(9)  Andrew Berry and James Watson, DNA   – Watson and Crick deduced the three-dimensional  “Double Helix Structure” of the nucleic acids of DNA which carries the codes for the reproduction of life.

(10)  Jacques Monod, Chance and Necessity, Vintage Books, New York, 1972 -Nobel Prize Biologist – discoveries concerning genetic control of enzyme synthesis.

(11) Richard Dawkins, The selfish Gene – 1976- “a gene’s eye view of life”…the nature of natural selection.

(12) Matt Ridley, Genome,  2006 and http://www.ncbi.nlm.nih.gov/

(13) Addy Pross. What is Life, How chemistry becomes biology.
Oxford University Press,(2012)

(14) Hoffmann, Peter M.. Life’s Ratchet: How Molecular Machines Extract Order from ChaosPerseus BooksGroup, , Philadelphia(Kindle ). Basic Books. Kindle Edition.”Yet, when we try to define life, we run into difficulties, There seems to be something indefinable, some special ingredient that separates inanimate mater from living flesh…a ‘life force”

(15)  Steven Weinberg, To Explain the World: The Discovery of Modern Science, Oyster Books, 2015

 

 

7 thoughts on “Life is a Journey

  1. bbnewsab says:

    Reblogged this on Mass Delusions a.k.a. Magical & Religious Woo-Bullshit Thinking and commented:
    Some people sport what I’d prefer to call encyclopedic knowledge. They remind me of polymaths.

    And yet they are so humble, so non-egotistic.. They really lack inflated ideas of their own importance and “omnipotence”.

    The fact is these polymaths usually know so much that they are able to explore and investigate Nature (and its “sibling” Life) on their own.

    During their explorations they strive to build bridges between all the different branches of knowledge that, in a holistic view, constitute Nature and Life.

    Knowledge used in that way leads to – and causes – wisdom.

    I want do define that word/concept as “the quality of having enough knowledge and life experiences to make good and empathetic judgments, and to give coherent and sensible good advice to people in need of a helping hand.

    The other day I came into contact with a blogger called Charles Rogers (a.k.a. clanton1934). His knowledge is of the encyclopedic kind. And his blog is full of both knowledge and wisdom.

    That’s why I’m going to reblog two of his blog posts here on my own blog. He definitely is worth following and, of course, being read. He is absolutely worth being listened to.

    Here’s a quote from his blog post: Clanton1934 calls it a “Conclusion”. Personally i’d prefer to call it Clanton1934’s credo or statement of belief(s). Anyhow, it’s very nice and inspiring to read:

    Conclusion:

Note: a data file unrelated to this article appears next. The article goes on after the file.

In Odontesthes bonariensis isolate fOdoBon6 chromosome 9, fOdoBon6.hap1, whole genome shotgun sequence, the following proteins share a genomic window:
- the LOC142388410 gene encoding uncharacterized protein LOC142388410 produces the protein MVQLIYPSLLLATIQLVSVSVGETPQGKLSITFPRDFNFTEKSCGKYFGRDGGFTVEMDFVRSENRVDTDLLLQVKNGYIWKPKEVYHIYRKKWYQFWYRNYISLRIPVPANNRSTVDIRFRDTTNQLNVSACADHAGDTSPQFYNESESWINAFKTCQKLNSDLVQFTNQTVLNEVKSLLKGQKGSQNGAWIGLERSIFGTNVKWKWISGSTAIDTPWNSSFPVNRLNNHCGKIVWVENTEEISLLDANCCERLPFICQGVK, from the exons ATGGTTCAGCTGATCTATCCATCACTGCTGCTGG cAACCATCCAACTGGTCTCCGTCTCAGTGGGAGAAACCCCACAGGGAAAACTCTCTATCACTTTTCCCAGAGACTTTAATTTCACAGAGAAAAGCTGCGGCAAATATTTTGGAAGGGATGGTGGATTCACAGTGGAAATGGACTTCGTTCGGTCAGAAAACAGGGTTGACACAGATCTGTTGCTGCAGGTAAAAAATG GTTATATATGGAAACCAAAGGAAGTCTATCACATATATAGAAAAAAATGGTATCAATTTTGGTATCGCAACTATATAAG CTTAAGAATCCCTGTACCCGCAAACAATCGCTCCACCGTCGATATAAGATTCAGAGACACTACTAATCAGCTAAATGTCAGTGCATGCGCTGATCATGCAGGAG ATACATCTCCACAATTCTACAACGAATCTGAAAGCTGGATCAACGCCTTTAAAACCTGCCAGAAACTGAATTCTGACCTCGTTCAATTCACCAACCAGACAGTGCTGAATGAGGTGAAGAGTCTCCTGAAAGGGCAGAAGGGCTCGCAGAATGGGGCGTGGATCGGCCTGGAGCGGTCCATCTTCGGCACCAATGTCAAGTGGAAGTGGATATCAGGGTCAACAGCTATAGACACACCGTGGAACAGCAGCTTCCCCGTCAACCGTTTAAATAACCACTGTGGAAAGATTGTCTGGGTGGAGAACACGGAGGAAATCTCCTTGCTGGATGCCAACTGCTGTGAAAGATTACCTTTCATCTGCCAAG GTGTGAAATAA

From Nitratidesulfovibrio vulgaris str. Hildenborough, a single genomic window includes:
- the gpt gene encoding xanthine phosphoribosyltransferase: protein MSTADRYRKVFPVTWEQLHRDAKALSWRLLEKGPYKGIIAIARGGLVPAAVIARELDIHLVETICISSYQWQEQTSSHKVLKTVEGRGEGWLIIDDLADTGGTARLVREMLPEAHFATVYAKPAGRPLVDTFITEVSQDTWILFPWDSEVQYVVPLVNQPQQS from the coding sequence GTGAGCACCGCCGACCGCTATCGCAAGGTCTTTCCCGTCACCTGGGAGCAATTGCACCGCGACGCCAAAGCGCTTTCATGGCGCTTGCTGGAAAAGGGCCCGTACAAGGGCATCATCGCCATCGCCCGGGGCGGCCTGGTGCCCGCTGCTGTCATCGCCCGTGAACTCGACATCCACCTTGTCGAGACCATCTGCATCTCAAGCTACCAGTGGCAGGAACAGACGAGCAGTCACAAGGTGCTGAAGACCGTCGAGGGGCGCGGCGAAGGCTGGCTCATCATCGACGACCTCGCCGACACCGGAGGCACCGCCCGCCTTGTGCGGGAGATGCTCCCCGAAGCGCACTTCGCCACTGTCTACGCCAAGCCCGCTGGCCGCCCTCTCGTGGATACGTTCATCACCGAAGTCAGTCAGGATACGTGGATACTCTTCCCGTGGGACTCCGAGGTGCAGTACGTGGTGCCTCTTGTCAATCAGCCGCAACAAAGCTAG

A parting question: Consider this: the greatest scientists who share Dawkin’s and Hoffman’s solely mechanistic, random-chaos view of the origin of life, have manifested in their encyclopedic study and meticulous manuscript authoring, an enormous motivative force driving their work. This force is not objective. Is not this the inexplicable subjective force of life which science can not explain (but some deny)?

    Addy Pross’ conclusion serves to give us sound attitude: “Each individual is part of a nuclear family, which, in turn, is part of an extended family, which is part of a local community, which is part of larger groups of the human organization. The survival of the community requires far more than the individual. Reproductively speaking, individuals are incomplete. Biologically speaking, our individuality is actually non-existent.” That’s why a new pregnancy catches our attention. That powerful and compulsive news resonates with our fundamental selves.

    “Just as importantly, we are also emotionally incomplete. Various psychological elements also connect us to the network. We obsessively need to be with others. We think of ourselves as individuals, but we are really just components of a network. Our “lifeboat” is not just many individuals, but an ever-expanding living network. The irrepressible force of life leaves no stone unturned in seeking ways to extend the invaluable larger life of which we are the stewards. We obsessively need to be with others. We think we are separate, but we are one. We think of ourselves as individuals, but we are really just components of a network.”

    Life has a purpose; the purpose is the process; the process is the product.

    Liked by 1 person

    1. clanton1934 says:

      I hope you saw my note of thanks to your very generous comments. c

      Like

    2. clanton1934 says:

      Thank you for your very generous comments. I look forward to further discourse with you. Charles Rogers

      Like